We have a natural connection with so many unaffiliated or disaffected political activists in the country. We need a President who can reach out to these people and show them they have a home with us. Those who care about preserving our liberal traditions, who support a more liberal approach to criminal justice, who care about ending child poverty, who care about creating a future for all our children that is sustainable and peaceful, who would prefer to spend the money from Trident on these objectives. But who worry about our perceived Tory tendencies. Democracy is not just undermined by unfair voting systems, it is also undermined by the power of unelected bodies, be they quangos, the media, or the boards of private companies.
So, given my dilemma, I have been taking soundings over the last few days........and on the basis that I could attract at least .001% of the vote, am considering standing myself, not because I could win of course, (I know, Paul Walter et al.......who is she?!) but because I want to ensure the debate includes the full spectrum of views from within the party as well as maybe spice things up a wee bit? To get a commitment from the front runners to be radical, to make diversity in the party their number one issue, to be prepared to be brave and bold. And dare I say it, a serious examination of discipline (or lack of it) in the party. I got into a little debate the other day with someone who shall remain nameless. This person did not want to stand for an office because they did not want to be bothered with a fight they knew they couldn't win, my response was "It's never stopped me!" And frankly democracy at whatever level is completely meaningless if it doesn't include a choice, otherwise why would most of us ever stand anywhere?!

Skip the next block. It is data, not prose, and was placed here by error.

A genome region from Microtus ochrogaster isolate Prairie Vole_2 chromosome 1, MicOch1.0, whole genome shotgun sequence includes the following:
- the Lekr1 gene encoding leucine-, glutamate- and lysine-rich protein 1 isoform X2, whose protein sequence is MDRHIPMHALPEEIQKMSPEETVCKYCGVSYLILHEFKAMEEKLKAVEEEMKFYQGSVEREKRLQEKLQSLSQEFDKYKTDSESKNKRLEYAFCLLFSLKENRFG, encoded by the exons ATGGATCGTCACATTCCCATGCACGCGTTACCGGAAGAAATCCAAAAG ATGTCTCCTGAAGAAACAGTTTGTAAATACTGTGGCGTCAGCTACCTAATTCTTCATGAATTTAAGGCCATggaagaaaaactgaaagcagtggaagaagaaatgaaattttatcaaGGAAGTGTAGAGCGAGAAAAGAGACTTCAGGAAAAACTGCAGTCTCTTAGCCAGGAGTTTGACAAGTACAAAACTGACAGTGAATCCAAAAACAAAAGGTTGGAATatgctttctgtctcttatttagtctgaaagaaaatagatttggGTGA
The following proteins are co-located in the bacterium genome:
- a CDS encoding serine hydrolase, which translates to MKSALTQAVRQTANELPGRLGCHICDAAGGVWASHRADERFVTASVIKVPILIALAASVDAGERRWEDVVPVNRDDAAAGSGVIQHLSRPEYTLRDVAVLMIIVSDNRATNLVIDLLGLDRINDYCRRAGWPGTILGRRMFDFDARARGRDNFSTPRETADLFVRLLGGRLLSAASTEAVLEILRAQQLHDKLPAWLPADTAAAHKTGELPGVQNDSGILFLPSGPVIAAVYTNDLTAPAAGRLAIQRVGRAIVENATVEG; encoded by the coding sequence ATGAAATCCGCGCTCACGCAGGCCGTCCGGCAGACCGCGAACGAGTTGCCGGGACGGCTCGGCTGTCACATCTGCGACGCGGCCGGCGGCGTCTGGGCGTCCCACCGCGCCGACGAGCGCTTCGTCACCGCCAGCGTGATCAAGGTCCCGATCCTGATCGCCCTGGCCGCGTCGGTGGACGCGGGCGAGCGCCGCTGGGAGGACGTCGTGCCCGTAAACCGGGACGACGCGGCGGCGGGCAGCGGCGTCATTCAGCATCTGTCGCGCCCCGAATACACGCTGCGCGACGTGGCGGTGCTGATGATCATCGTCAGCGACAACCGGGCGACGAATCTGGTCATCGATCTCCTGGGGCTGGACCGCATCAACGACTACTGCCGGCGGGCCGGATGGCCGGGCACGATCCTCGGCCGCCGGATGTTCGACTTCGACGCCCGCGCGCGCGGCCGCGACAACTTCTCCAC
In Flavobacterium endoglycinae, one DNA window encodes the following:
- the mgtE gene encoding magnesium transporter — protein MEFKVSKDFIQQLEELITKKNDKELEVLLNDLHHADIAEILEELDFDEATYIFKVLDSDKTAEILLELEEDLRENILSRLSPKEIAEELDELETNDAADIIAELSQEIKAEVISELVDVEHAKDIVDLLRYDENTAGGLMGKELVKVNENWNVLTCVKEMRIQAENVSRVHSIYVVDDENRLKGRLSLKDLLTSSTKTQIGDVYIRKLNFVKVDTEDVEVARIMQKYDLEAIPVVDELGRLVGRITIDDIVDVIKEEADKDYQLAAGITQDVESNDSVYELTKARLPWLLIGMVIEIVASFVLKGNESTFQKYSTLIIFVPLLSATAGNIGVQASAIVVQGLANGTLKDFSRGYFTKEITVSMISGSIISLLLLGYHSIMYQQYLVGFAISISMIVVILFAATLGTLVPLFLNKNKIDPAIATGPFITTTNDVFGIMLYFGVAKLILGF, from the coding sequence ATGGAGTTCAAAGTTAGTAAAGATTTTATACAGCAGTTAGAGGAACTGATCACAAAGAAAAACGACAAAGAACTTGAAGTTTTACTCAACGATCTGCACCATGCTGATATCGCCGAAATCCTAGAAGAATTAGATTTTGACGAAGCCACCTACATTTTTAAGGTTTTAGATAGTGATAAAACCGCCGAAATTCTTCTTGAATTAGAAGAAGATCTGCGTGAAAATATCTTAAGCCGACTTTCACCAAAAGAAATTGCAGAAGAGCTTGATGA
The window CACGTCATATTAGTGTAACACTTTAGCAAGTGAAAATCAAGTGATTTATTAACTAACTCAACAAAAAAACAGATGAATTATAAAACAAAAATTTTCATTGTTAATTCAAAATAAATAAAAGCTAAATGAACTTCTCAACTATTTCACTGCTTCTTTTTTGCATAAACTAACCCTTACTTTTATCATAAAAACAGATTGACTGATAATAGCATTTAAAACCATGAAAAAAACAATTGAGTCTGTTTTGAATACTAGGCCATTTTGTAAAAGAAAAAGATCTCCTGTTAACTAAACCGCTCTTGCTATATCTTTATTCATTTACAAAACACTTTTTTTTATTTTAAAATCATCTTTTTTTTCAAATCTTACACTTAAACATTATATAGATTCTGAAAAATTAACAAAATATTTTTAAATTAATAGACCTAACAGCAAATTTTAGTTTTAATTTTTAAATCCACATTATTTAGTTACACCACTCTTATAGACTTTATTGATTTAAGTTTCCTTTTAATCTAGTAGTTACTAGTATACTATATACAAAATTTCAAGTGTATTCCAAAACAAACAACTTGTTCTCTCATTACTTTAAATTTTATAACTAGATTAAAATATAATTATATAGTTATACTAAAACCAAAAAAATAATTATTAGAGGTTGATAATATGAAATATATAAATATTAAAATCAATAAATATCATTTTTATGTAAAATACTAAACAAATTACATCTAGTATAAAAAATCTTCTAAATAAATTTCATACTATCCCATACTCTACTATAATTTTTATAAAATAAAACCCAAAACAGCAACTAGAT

Anyway, I have six months to pontificate.......and listen to my detractors and supporters alike..........watch this space!
Wednesday, March 26, 2008
Monday, March 24, 2008
So, I wonder what Patricia will stop doing that she is doing now in order to make herself available to BT? I wonder how available she will be to her constituents? I wonder when, if she has to choose between the interests of BT and her constituents where her loyalties will lie? I note that her website has a section "Working Hard for You" I trust that will soon have an entry explaining how her paid position for BT is working hard for her constituents. If she has time to spare I would suggest she would be better employed joining the board of a local charity and offering her experience and expertise to them.
Saturday, March 22, 2008
I have to confess, I did not personally have that good a relationship with Madeline when I worked for Beds CC. It may have had something to do with the fact that she tried to get me disciplined twice. Firstly for writing a critical letter to the Beds on Sunday, clearly stating I was doing so as a Lib Dem councillor. All my previous letters (written as Branch Secretary of Unison) she had ignored, but as soon as I wrote as a councillor the knives were out. Secondly was when she demanded to see my line-manager and the Director of Education at 7.30am because of an email I had sent regarding the Stop the War campaign. This included advice to school students on school protests against the war and was sent to a colleague who then sent it on to a pupil in a local school. The allegation was that I was inciting students to walk out, despite the fact that the email had not been sent to a single young person. Of course the fact that my daughter then lead her school out later that week didn't really help! So I have to say I saw her as someone who was a tad vindictive and submerged in the same sort of ideological dogma as her predecessors, a mantra of private good, public bad that really did so much damage.
Anyway, if I had a vote, I know who I would be voting for, good on you Peter, never any harm in stirrin' the pot!
Friday, March 21, 2008
It was the first conference I have attended with my children (and grandchild - heavens I didn't think I'd have to wait that long!) - but it was worth the wait as both came back really enthused and wanting to book for autumn. But it has to be said, I did miss the freedom of coming and going as I pleased - and missed some debates in the process. However, highlights were: